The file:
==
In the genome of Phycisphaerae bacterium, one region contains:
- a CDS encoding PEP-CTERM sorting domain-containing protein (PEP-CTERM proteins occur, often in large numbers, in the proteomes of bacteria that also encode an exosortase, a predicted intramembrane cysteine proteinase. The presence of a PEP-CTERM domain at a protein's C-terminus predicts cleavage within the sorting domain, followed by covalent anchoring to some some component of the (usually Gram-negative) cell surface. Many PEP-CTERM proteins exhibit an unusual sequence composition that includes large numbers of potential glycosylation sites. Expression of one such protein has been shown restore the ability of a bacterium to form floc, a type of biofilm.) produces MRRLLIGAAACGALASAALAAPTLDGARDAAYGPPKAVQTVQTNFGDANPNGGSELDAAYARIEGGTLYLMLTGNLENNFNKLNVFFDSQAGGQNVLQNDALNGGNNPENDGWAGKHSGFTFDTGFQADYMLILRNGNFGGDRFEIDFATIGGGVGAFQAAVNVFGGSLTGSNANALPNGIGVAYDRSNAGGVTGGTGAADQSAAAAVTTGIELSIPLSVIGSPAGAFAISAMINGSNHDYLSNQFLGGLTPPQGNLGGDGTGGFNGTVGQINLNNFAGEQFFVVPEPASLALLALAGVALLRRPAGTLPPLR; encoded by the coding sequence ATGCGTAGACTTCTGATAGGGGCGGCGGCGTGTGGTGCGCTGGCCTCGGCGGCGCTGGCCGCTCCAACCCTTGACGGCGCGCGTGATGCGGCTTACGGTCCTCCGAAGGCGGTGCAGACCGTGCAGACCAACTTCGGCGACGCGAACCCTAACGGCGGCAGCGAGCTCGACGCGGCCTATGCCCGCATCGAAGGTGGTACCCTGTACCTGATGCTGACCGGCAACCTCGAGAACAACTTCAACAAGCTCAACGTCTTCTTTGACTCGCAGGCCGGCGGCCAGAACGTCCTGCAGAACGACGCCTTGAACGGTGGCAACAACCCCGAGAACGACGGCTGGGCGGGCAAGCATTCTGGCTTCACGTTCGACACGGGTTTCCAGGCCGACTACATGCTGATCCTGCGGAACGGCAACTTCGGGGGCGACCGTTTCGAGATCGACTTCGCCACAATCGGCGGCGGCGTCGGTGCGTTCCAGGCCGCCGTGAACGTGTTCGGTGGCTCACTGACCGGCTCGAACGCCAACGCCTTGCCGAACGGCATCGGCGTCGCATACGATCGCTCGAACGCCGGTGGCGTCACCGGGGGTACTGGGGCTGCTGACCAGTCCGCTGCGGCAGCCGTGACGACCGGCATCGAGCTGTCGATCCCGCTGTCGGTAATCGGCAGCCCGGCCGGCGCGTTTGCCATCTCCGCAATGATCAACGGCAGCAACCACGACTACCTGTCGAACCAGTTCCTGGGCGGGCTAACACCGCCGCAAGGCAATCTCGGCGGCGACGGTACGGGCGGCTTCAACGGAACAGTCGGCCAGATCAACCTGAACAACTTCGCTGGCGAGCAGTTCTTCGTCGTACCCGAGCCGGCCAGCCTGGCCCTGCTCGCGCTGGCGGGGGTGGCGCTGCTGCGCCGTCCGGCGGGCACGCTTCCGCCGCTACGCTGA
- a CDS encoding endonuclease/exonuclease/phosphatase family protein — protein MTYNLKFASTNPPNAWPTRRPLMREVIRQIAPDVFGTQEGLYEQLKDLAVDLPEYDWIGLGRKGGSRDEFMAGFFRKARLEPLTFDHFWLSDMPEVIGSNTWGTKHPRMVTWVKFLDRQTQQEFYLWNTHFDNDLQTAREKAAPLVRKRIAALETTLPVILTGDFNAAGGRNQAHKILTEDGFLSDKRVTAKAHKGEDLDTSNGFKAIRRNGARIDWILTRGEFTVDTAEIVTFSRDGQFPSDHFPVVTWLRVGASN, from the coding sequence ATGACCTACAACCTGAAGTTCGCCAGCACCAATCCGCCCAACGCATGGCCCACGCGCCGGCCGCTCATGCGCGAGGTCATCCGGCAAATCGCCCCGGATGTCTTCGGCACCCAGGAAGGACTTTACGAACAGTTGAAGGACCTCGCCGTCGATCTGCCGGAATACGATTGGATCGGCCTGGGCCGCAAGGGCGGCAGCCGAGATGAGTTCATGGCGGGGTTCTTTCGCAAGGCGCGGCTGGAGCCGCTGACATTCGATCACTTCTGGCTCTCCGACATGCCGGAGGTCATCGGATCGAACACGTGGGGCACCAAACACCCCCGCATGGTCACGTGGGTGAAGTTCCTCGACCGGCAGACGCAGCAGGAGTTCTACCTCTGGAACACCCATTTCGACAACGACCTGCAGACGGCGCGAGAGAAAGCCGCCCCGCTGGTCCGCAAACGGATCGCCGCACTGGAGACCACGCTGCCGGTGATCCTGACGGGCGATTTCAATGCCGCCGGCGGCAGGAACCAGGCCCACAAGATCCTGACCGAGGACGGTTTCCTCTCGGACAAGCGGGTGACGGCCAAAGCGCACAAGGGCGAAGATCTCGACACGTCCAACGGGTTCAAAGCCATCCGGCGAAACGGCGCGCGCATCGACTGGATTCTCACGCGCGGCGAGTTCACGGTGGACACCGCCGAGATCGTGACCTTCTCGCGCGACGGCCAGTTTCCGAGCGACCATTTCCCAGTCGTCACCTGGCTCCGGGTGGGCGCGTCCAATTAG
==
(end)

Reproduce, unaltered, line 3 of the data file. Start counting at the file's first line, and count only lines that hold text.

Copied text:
- a CDS encoding endonuclease/exonuclease/phosphatase family protein — protein MTYNLKFASTNPPNAWPTRRPLMREVIRQIAPDVFGTQEGLYEQLKDLAVDLPEYDWIGLGRKGGSRDEFMAGFFRKARLEPLTFDHFWLSDMPEVIGSNTWGTKHPRMVTWVKFLDRQTQQEFYLWNTHFDNDLQTAREKAAPLVRKRIAALETTLPVILTGDFNAAGGRNQAHKILTEDGFLSDKRVTAKAHKGEDLDTSNGFKAIRRNGARIDWILTRGEFTVDTAEIVTFSRDGQFPSDHFPVVTWLRVGASN, from the coding sequence ATGACCTACAACCTGAAGTTCGCCAGCACCAATCCGCCCAACGCATGGCCCACGCGCCGGCCGCTCATGCGCGAGGTCATCCGGCAAATCGCCCCGGATGTCTTCGGCACCCAGGAAGGACTTTACGAACAGTTGAAGGACCTCGCCGTCGATCTGCCGGAATACGATTGGATCGGCCTGGGCCGCAAGGGCGGCAGCCGAGATGAGTTCATGGCGGGGTTCTTTCGCAAGGCGCGGCTGGAGCCGCTGACATTCGATCACTTCTGGCTCTCCGACATGCCGGAGGTCATCGGATCGAACACGTGGGGCACCAAACACCCCCGCATGGTCACGTGGGTGAAGTTCCTCGACCGGCAGACGCAGCAGGAGTTCTACCTCTGGAACACCCATTTCGACAACGACCTGCAGACGGCGCGAGAGAAAGCCGCCCCGCTGGTCCGCAAACGGATCGCCGCACTGGAGACCACGCTGCCGGTGATCCTGACGGGCGATTTCAATGCCGCCGGCGGCAGGAACCAGGCCCACAAGATCCTGACCGAGGACGGTTTCCTCTCGGACAAGCGGGTGACGGCCAAAGCGCACAAGGGCGAAGATCTCGACACGTCCAACGGGTTCAAAGCCATCCGGCGAAACGGCGCGCGCATCGACTGGATTCTCACGCGCGGCGAGTTCACGGTGGACACCGCCGAGATCGTGACCTTCTCGCGCGACGGCCAGTTTCCGAGCGACCATTTCCCAGTCGTCACCTGGCTCCGGGTGGGCGCGTCCAATTAG